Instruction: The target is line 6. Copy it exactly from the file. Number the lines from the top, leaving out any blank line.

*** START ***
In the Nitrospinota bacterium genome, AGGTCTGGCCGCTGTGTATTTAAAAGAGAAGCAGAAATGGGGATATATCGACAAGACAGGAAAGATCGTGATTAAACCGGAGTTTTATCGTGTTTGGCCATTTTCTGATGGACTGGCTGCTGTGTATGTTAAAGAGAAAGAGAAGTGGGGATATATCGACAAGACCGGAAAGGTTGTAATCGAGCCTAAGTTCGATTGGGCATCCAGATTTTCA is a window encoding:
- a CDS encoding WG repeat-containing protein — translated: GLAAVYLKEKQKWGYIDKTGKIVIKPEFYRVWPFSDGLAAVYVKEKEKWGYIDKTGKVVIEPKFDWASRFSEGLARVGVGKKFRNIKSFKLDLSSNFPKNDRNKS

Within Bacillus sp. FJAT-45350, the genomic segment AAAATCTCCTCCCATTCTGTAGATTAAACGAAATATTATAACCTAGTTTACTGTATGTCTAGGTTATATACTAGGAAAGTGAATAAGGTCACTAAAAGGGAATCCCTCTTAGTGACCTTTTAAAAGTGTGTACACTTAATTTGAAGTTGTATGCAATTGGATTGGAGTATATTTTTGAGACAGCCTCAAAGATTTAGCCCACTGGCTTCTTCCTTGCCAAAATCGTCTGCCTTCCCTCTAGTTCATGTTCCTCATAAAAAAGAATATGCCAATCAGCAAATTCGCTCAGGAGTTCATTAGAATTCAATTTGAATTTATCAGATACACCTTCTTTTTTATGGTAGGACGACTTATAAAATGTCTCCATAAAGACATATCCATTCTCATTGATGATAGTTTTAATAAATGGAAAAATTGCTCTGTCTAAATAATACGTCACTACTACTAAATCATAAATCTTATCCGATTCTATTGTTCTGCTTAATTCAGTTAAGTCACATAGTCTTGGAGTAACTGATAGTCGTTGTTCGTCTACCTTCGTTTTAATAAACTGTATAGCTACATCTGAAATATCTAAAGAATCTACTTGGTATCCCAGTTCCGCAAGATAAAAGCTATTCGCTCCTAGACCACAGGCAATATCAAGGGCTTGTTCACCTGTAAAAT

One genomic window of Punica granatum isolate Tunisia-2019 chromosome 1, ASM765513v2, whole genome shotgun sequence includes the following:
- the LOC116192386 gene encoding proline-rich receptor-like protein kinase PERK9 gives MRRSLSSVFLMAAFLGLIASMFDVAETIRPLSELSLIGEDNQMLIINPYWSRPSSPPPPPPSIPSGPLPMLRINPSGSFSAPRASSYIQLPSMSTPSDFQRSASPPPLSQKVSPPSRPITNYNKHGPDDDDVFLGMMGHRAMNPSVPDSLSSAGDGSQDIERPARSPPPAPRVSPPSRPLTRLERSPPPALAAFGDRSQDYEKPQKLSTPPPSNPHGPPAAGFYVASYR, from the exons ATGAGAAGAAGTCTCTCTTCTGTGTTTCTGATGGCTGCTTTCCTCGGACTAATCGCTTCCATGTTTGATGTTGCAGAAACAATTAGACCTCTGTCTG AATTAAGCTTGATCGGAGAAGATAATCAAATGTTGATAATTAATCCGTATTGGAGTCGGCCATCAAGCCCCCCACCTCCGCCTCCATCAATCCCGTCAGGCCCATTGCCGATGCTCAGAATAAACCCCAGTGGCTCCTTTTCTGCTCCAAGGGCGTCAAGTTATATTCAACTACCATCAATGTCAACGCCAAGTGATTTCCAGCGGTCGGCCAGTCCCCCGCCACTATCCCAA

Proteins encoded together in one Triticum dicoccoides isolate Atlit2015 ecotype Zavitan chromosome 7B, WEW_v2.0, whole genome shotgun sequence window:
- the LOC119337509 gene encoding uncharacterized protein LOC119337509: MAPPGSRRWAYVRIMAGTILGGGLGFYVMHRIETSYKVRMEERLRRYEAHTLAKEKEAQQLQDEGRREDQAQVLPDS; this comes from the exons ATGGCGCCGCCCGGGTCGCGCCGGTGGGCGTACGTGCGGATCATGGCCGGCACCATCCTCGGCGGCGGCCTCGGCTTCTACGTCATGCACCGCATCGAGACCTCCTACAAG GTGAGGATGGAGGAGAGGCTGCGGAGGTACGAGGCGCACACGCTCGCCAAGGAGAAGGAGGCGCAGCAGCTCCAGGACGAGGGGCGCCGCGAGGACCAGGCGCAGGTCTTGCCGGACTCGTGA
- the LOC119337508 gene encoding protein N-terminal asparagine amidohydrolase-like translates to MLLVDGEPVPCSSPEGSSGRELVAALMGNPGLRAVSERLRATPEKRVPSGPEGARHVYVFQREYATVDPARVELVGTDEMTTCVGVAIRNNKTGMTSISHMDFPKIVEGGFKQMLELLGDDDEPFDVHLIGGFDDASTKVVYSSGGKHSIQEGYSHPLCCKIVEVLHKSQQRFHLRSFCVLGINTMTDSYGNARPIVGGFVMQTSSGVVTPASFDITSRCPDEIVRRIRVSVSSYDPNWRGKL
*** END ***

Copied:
Proteins encoded together in one Triticum dicoccoides isolate Atlit2015 ecotype Zavitan chromosome 7B, WEW_v2.0, whole genome shotgun sequence window: